With Jeremy Lin out for a couple of weeks, the Houston Rockets are once again completely the James Harden show. Whether that’s good or not is up for the record during that time to decide, but in terms of the quality of basketball the team plays, it’s awful. Why? Because one against five style doesn’t work in the long run, simple. The thing Lin should be keeping a watch on more than anything is Patrick Beverley.
Harden isn’t going to really change. He did put on a much more balanced performance in the win over the San Antonio Spurs, but that was when Chandler Parsons played. Without the forward, the Rockets have no one that can take the ball away from Harden and make some good, team-first kind of decisions. Dwight Howard wants the ball, but he’s usually a last stop before a foul or a close range field goal.
With Jeremy Lin on the floor, Harden does have an option of letting the reigns go and letting someone else run the show. With Beverley? Just another player for Harden to ignore as he dribbles down the clock and does what he wants. Without Lin and Parsons, that’s actually not such a bad idea, because Beverley, elevated to a starting spot by Kevin McHale this season for some weird reason, is contributing absolutely nothing. He is averaging 9.4 points per game, while shooting 40.4% from the field, but he’s even less useful than that.
However, McHale is waiting for a sign that Lin’s minutes can be cut. This isn’t some grand conspiracy theory of Morey and McHale conspiring to end Lin’s career. It’s simply something that easy to spot through the 100 or so games the Rockets have played since Harden and Lin joined the team in the same offseason. Lin might be great for jersey sales, but he’s also something of a distraction and an outlet that hurts Harden’s dominance in the backcourt. He’s also someone who can help the team play better basketball than what we see from them on most nights.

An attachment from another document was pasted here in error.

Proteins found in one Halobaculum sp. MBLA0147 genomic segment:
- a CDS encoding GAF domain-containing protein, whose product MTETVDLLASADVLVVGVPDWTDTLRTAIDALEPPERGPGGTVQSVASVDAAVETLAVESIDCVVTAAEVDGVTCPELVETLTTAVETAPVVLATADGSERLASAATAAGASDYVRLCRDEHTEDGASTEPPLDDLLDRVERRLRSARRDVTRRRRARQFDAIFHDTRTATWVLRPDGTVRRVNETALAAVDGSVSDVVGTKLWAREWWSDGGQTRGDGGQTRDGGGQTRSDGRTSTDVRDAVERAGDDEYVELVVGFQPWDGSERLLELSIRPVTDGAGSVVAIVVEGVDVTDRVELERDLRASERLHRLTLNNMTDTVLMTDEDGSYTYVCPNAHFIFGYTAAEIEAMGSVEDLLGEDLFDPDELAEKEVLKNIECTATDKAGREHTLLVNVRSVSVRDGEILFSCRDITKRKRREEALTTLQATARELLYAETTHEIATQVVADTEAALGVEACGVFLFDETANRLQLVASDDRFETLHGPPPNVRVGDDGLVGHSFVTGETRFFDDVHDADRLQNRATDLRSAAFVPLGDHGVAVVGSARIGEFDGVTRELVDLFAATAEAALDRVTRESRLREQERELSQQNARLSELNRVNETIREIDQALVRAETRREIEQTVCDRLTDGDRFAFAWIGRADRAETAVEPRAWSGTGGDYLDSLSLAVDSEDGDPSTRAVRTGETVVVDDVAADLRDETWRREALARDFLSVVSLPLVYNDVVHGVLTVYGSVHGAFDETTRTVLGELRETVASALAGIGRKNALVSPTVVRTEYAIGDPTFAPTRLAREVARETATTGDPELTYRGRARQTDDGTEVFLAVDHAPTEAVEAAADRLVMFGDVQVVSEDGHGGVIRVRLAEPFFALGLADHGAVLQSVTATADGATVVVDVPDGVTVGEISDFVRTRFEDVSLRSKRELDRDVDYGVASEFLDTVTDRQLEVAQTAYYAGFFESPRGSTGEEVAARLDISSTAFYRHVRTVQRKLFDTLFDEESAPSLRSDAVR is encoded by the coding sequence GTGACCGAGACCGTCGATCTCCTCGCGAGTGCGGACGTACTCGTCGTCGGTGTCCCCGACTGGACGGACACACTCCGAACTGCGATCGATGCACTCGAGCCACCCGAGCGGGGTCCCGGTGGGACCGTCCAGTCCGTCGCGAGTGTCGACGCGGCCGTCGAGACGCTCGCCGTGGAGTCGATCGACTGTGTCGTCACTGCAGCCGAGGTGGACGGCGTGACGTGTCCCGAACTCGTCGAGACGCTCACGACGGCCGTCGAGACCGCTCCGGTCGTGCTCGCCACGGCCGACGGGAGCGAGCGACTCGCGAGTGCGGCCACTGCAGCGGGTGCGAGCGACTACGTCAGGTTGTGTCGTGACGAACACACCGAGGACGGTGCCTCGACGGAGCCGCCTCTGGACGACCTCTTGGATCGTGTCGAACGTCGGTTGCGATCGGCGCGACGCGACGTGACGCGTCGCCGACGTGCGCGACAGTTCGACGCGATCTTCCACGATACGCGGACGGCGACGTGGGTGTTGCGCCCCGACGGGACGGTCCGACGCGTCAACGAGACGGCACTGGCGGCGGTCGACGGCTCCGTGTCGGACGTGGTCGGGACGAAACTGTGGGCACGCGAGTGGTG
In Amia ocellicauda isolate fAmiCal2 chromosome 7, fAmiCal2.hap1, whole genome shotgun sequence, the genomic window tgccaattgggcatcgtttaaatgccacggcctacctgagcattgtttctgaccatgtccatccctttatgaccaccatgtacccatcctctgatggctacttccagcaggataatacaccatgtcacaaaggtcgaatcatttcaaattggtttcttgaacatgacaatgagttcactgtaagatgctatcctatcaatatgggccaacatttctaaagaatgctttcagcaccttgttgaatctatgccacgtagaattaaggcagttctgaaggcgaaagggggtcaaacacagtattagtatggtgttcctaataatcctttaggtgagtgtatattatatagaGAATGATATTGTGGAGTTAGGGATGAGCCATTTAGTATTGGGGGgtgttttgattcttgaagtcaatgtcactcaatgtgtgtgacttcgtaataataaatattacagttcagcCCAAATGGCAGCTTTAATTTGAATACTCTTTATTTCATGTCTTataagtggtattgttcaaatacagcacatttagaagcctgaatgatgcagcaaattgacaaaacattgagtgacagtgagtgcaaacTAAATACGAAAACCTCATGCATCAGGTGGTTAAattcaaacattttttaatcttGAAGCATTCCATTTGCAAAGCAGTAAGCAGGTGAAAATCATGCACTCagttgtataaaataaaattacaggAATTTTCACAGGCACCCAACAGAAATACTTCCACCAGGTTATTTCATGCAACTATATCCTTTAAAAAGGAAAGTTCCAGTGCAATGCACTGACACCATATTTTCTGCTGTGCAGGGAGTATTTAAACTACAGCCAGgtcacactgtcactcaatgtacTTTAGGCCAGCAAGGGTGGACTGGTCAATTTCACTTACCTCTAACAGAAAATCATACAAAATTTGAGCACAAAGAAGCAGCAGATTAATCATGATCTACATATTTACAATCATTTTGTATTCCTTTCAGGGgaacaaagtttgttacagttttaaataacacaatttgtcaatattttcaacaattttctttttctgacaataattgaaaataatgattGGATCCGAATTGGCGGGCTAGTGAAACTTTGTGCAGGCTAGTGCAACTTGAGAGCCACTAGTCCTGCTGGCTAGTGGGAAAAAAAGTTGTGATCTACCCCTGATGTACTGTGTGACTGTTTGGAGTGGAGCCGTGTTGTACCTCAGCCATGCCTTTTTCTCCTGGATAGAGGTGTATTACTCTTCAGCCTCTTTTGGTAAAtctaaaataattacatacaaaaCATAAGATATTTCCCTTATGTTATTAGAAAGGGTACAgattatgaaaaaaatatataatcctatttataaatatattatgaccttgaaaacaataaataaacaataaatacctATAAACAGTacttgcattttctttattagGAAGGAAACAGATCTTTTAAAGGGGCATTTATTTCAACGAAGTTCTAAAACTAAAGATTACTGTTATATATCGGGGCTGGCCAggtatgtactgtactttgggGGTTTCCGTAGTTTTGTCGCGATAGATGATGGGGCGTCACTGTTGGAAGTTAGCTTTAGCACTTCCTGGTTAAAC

It’s hard to believe Lin is wishing for the Rockets to lose so that his return and contribution is that much more appreciated than usual, but if Beverley suddenly turns into a point guard that knows what to do with the ball except drive to the basket from time to time between giving it up for Harden, Lin is going to be in trouble. His benching and becoming a sixth man wasn’t only about giving the second unit a playmaker. It was about defining boundaries and setting a hierarchy. Too bad that even if Harden goes ballistic over the next few games and puts on some monster games leading to victories (which is something he can do), the long run goal, which is the most important thing, will take a hit, as McHale or whoever makes the decisions will actually think that this one on one basketball is the way to bring success back to Houston.